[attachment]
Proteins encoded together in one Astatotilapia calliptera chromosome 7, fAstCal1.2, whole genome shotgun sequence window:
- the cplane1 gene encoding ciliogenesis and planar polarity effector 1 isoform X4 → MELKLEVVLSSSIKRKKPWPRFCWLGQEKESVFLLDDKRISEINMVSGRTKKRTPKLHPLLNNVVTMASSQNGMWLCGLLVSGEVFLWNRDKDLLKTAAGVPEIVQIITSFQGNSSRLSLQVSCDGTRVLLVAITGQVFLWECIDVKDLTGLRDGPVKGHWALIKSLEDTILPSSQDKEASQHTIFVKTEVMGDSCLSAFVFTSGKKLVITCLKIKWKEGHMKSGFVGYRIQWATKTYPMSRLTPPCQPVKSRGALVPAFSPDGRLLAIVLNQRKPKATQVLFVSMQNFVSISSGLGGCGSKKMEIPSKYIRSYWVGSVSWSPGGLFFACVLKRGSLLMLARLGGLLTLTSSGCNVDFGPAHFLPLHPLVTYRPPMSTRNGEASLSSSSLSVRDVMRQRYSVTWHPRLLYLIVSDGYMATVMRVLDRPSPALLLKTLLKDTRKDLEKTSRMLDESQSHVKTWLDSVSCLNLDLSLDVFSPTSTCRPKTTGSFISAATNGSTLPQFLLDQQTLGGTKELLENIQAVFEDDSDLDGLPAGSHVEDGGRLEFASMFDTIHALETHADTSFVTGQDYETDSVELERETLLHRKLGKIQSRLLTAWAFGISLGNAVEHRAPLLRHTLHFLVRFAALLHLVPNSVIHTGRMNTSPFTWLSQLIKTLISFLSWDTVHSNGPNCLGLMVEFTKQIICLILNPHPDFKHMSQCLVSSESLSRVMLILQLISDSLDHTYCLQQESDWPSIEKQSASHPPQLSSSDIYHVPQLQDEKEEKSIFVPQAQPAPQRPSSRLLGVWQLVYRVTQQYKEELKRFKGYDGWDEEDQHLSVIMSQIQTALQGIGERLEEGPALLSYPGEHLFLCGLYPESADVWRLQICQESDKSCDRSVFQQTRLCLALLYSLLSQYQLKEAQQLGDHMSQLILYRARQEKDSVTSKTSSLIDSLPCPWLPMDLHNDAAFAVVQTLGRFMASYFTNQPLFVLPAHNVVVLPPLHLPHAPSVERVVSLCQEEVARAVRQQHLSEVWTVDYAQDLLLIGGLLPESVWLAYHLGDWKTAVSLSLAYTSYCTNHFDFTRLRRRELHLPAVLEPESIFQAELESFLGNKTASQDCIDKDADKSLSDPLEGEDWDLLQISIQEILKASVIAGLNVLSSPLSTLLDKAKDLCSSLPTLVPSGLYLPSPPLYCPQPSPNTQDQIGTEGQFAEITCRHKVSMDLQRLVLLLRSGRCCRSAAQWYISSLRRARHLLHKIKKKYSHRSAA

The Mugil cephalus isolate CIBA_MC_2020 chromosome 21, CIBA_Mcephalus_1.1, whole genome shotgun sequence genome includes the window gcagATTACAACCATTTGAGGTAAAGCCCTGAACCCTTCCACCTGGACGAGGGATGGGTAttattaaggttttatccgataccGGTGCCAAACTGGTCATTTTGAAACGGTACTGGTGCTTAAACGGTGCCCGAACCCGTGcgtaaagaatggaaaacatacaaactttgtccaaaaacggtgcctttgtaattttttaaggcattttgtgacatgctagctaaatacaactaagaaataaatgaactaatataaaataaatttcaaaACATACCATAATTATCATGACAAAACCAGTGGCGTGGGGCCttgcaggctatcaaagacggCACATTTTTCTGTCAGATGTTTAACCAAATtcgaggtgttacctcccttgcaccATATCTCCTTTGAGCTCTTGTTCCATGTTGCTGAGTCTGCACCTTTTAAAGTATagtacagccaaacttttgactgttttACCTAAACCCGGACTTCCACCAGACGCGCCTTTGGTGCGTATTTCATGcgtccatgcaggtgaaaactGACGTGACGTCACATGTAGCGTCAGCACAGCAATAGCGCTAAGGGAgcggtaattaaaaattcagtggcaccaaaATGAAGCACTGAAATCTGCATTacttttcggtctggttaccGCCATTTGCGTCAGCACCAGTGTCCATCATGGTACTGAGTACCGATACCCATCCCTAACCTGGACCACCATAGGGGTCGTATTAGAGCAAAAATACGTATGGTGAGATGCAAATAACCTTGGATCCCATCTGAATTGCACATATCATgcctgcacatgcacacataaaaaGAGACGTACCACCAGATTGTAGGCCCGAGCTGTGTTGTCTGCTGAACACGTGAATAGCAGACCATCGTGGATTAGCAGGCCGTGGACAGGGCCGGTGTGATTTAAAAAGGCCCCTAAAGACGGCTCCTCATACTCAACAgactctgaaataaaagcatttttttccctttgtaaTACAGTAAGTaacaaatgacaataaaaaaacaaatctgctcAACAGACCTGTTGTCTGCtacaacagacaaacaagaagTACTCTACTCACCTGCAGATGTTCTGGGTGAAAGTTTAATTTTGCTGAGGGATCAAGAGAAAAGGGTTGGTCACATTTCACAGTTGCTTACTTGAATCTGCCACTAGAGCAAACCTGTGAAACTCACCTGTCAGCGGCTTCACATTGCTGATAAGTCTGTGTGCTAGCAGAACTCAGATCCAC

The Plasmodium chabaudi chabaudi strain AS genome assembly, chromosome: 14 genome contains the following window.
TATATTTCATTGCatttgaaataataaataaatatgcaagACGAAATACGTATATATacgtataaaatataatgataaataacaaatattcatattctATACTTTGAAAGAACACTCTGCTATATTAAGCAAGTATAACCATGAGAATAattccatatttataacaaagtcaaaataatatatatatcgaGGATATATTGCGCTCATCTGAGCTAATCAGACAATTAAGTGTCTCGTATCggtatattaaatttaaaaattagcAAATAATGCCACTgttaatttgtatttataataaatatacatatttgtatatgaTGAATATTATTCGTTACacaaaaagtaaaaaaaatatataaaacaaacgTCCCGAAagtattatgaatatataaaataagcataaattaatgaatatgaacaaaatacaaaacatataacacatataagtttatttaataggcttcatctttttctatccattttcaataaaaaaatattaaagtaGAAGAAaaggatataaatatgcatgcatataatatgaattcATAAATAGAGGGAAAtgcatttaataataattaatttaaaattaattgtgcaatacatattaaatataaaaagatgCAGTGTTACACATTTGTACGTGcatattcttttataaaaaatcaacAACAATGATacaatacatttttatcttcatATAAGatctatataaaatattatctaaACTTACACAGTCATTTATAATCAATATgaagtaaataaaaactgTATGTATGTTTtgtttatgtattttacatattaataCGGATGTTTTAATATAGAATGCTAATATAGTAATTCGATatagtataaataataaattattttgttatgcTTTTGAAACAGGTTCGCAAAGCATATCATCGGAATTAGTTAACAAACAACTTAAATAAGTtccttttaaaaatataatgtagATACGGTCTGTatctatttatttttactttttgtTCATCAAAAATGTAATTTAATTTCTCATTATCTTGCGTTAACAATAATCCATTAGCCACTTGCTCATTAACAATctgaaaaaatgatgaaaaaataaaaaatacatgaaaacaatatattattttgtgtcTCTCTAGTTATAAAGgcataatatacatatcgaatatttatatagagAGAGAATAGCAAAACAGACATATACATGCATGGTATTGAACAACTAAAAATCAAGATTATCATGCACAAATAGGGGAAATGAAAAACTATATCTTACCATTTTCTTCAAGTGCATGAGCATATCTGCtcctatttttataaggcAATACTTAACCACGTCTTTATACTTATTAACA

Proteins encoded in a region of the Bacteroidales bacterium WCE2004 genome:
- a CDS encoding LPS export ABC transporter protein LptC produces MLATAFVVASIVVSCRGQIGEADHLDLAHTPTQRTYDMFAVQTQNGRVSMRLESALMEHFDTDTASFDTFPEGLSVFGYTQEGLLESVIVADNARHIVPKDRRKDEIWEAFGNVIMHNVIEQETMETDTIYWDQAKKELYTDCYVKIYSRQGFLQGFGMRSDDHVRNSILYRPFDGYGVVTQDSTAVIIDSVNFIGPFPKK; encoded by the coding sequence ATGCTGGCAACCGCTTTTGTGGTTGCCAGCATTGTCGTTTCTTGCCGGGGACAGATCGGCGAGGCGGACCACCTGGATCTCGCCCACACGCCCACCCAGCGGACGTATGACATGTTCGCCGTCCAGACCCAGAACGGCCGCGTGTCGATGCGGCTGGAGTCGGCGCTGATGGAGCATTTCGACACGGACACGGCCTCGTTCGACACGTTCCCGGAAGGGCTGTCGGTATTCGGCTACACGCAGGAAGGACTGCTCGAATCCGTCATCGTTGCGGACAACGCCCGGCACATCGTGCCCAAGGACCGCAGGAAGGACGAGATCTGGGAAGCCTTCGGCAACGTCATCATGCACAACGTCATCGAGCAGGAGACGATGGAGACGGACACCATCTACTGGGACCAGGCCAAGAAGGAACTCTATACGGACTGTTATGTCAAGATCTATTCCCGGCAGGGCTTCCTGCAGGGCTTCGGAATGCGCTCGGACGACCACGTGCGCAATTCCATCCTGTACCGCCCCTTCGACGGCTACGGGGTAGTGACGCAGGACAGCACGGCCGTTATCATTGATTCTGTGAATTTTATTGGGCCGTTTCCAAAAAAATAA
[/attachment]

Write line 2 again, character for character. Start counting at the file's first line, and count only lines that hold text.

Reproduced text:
- the cplane1 gene encoding ciliogenesis and planar polarity effector 1 isoform X4 → MELKLEVVLSSSIKRKKPWPRFCWLGQEKESVFLLDDKRISEINMVSGRTKKRTPKLHPLLNNVVTMASSQNGMWLCGLLVSGEVFLWNRDKDLLKTAAGVPEIVQIITSFQGNSSRLSLQVSCDGTRVLLVAITGQVFLWECIDVKDLTGLRDGPVKGHWALIKSLEDTILPSSQDKEASQHTIFVKTEVMGDSCLSAFVFTSGKKLVITCLKIKWKEGHMKSGFVGYRIQWATKTYPMSRLTPPCQPVKSRGALVPAFSPDGRLLAIVLNQRKPKATQVLFVSMQNFVSISSGLGGCGSKKMEIPSKYIRSYWVGSVSWSPGGLFFACVLKRGSLLMLARLGGLLTLTSSGCNVDFGPAHFLPLHPLVTYRPPMSTRNGEASLSSSSLSVRDVMRQRYSVTWHPRLLYLIVSDGYMATVMRVLDRPSPALLLKTLLKDTRKDLEKTSRMLDESQSHVKTWLDSVSCLNLDLSLDVFSPTSTCRPKTTGSFISAATNGSTLPQFLLDQQTLGGTKELLENIQAVFEDDSDLDGLPAGSHVEDGGRLEFASMFDTIHALETHADTSFVTGQDYETDSVELERETLLHRKLGKIQSRLLTAWAFGISLGNAVEHRAPLLRHTLHFLVRFAALLHLVPNSVIHTGRMNTSPFTWLSQLIKTLISFLSWDTVHSNGPNCLGLMVEFTKQIICLILNPHPDFKHMSQCLVSSESLSRVMLILQLISDSLDHTYCLQQESDWPSIEKQSASHPPQLSSSDIYHVPQLQDEKEEKSIFVPQAQPAPQRPSSRLLGVWQLVYRVTQQYKEELKRFKGYDGWDEEDQHLSVIMSQIQTALQGIGERLEEGPALLSYPGEHLFLCGLYPESADVWRLQICQESDKSCDRSVFQQTRLCLALLYSLLSQYQLKEAQQLGDHMSQLILYRARQEKDSVTSKTSSLIDSLPCPWLPMDLHNDAAFAVVQTLGRFMASYFTNQPLFVLPAHNVVVLPPLHLPHAPSVERVVSLCQEEVARAVRQQHLSEVWTVDYAQDLLLIGGLLPESVWLAYHLGDWKTAVSLSLAYTSYCTNHFDFTRLRRRELHLPAVLEPESIFQAELESFLGNKTASQDCIDKDADKSLSDPLEGEDWDLLQISIQEILKASVIAGLNVLSSPLSTLLDKAKDLCSSLPTLVPSGLYLPSPPLYCPQPSPNTQDQIGTEGQFAEITCRHKVSMDLQRLVLLLRSGRCCRSAAQWYISSLRRARHLLHKIKKKYSHRSAA